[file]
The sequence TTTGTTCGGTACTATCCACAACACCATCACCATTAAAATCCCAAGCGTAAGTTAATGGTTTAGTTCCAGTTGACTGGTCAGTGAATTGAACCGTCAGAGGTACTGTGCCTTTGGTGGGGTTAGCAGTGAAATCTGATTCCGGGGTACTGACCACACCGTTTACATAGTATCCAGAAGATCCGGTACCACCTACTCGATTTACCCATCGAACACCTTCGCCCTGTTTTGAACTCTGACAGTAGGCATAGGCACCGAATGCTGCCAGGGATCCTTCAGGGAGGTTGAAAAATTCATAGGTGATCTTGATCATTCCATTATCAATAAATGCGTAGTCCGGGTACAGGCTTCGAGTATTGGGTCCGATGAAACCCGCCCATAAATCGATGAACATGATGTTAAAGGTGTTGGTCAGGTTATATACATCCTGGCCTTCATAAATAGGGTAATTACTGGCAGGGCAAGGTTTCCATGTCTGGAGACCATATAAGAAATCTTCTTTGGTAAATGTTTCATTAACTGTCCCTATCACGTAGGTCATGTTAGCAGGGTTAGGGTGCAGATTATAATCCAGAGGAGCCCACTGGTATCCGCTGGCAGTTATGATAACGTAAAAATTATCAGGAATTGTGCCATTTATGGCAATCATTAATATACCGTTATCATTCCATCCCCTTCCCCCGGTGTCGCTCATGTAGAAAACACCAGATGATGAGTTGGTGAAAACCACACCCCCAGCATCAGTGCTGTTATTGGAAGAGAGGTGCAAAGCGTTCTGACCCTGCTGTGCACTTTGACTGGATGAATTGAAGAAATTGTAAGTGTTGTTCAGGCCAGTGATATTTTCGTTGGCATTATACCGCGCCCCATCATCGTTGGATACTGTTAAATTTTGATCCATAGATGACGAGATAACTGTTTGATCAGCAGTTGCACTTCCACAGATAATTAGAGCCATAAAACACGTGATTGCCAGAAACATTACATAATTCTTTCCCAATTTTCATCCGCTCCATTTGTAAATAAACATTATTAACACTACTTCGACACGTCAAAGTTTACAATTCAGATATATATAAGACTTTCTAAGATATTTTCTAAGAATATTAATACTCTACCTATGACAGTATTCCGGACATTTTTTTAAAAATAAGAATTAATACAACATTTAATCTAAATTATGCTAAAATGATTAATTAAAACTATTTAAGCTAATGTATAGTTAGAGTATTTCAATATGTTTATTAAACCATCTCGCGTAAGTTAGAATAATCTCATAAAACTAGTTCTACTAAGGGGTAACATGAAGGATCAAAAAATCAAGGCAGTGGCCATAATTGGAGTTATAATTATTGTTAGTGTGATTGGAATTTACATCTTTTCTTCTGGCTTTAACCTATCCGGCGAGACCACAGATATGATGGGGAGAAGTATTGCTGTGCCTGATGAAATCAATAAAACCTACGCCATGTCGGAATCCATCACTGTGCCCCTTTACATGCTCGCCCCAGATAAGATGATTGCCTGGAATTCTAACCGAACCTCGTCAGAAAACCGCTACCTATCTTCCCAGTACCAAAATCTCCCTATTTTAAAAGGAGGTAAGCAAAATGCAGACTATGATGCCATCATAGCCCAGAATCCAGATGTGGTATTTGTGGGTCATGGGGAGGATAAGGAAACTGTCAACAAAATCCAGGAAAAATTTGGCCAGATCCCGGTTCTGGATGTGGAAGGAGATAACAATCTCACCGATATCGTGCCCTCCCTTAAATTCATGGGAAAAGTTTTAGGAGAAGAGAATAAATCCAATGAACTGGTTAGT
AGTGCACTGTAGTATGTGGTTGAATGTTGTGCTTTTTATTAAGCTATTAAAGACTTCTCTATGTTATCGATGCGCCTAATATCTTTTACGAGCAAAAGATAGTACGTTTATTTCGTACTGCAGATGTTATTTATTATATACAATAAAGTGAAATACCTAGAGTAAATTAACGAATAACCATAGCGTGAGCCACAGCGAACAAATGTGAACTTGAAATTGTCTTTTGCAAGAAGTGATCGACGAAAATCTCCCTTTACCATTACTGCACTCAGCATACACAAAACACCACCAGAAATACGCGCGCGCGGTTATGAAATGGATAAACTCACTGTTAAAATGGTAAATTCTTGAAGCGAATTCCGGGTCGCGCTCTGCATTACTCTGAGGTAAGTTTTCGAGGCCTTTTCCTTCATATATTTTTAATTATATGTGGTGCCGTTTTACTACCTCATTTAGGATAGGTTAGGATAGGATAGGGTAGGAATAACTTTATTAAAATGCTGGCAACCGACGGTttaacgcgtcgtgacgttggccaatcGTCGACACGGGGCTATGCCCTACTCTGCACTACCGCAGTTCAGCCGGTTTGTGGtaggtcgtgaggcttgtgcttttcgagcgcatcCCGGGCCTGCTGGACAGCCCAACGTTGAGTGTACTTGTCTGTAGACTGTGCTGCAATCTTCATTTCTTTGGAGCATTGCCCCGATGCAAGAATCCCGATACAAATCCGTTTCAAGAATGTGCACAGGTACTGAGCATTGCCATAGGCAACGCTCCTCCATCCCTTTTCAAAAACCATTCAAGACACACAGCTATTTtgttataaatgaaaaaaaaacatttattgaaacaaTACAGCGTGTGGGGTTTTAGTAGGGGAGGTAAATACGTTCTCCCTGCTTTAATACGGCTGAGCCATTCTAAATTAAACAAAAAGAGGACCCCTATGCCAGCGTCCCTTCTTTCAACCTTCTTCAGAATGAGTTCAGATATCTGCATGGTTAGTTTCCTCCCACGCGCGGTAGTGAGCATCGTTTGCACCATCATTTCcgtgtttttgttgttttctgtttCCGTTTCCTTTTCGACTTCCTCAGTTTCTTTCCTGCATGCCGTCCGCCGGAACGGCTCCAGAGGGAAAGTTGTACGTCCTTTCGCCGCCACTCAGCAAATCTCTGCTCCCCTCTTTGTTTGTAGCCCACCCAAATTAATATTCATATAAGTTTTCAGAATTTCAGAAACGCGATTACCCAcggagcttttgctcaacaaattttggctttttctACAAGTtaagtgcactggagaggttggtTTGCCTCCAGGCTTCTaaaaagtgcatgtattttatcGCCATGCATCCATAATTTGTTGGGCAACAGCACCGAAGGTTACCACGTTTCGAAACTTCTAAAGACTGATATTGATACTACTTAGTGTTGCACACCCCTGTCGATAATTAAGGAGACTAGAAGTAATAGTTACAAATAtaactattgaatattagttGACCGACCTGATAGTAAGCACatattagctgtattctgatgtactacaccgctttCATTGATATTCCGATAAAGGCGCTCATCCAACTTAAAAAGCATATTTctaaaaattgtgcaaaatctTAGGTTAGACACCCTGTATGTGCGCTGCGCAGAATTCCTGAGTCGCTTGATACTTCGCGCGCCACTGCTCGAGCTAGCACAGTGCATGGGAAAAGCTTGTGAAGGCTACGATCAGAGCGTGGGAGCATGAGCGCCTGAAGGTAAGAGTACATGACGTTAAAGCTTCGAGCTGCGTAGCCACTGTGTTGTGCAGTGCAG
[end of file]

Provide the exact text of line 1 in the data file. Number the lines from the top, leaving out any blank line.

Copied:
The sequence TTTGTTCGGTACTATCCACAACACCATCACCATTAAAATCCCAAGCGTAAGTTAATGGTTTAGTTCCAGTTGACTGGTCAGTGAATTGAACCGTCAGAGGTACTGTGCCTTTGGTGGGGTTAGCAGTGAAATCTGATTCCGGGGTACTGACCACACCGTTTACATAGTATCCAGAAGATCCGGTACCACCTACTCGATTTACCCATCGAACACCTTCGCCCTGTTTTGAACTCTGACAGTAGGCATAGGCACCGAATGCTGCCAGGGATCCTTCAGGGAGGTTGAAAAATTCATAGGTGATCTTGATCATTCCATTATCAATAAATGCGTAGTCCGGGTACAGGCTTCGAGTATTGGGTCCGATGAAACCCGCCCATAAATCGATGAACATGATGTTAAAGGTGTTGGTCAGGTTATATACATCCTGGCCTTCATAAATAGGGTAATTACTGGCAGGGCAAGGTTTCCATGTCTGGAGACCATATAAGAAATCTTCTTTGGTAAATGTTTCATTAACTGTCCCTATCACGTAGGTCATGTTAGCAGGGTTAGGGTGCAGATTATAATCCAGAGGAGCCCACTGGTATCCGCTGGCAGTTATGATAACGTAAAAATTATCAGGAATTGTGCCATTTATGGCAATCATTAATATACCGTTATCATTCCATCCCCTTCCCCCGGTGTCGCTCATGTAGAAAACACCAGATGATGAGTTGGTGAAAACCACACCCCCAGCATCAGTGCTGTTATTGGAAGAGAGGTGCAAAGCGTTCTGACCCTGCTGTGCACTTTGACTGGATGAATTGAAGAAATTGTAAGTGTTGTTCAGGCCAGTGATATTTTCGTTGGCATTATACCGCGCCCCATCATCGTTGGATACTGTTAAATTTTGATCCATAGATGACGAGATAACTGTTTGATCAGCAGTTGCACTTCCACAGATAATTAGAGCCATAAAACACGTGATTGCCAGAAACATTACATAATTCTTTCCCAATTTTCATCCGCTCCATTTGTAAATAAACATTATTAACACTACTTCGACACGTCAAAGTTTACAATTCAGATATATATAAGACTTTCTAAGATATTTTCTAAGAATATTAATACTCTACCTATGACAGTATTCCGGACATTTTTTTAAAAATAAGAATTAATACAACATTTAATCTAAATTATGCTAAAATGATTAATTAAAACTATTTAAGCTAATGTATAGTTAGAGTATTTCAATATGTTTATTAAACCATCTCGCGTAAGTTAGAATAATCTCATAAAACTAGTTCTACTAAGGGGTAACATGAAGGATCAAAAAATCAAGGCAGTGGCCATAATTGGAGTTATAATTATTGTTAGTGTGATTGGAATTTACATCTTTTCTTCTGGCTTTAACCTATCCGGCGAGACCACAGATATGATGGGGAGAAGTATTGCTGTGCCTGATGAAATCAATAAAACCTACGCCATGTCGGAATCCATCACTGTGCCCCTTTACATGCTCGCCCCAGATAAGATGATTGCCTGGAATTCTAACCGAACCTCGTCAGAAAACCGCTACCTATCTTCCCAGTACCAAAATCTCCCTATTTTAAAAGGAGGTAAGCAAAATGCAGACTATGATGCCATCATAGCCCAGAATCCAGATGTGGTATTTGTGGGTCATGGGGAGGATAAGGAAACTGTCAACAAAATCCAGGAAAAATTTGGCCAGATCCCGGTTCTGGATGTGGAAGGAGATAACAATCTCACCGATATCGTGCCCTCCCTTAAATTCATGGGAAAAGTTTTAGGAGAAGAGAATAAATCCAATGAACTGGTTAGT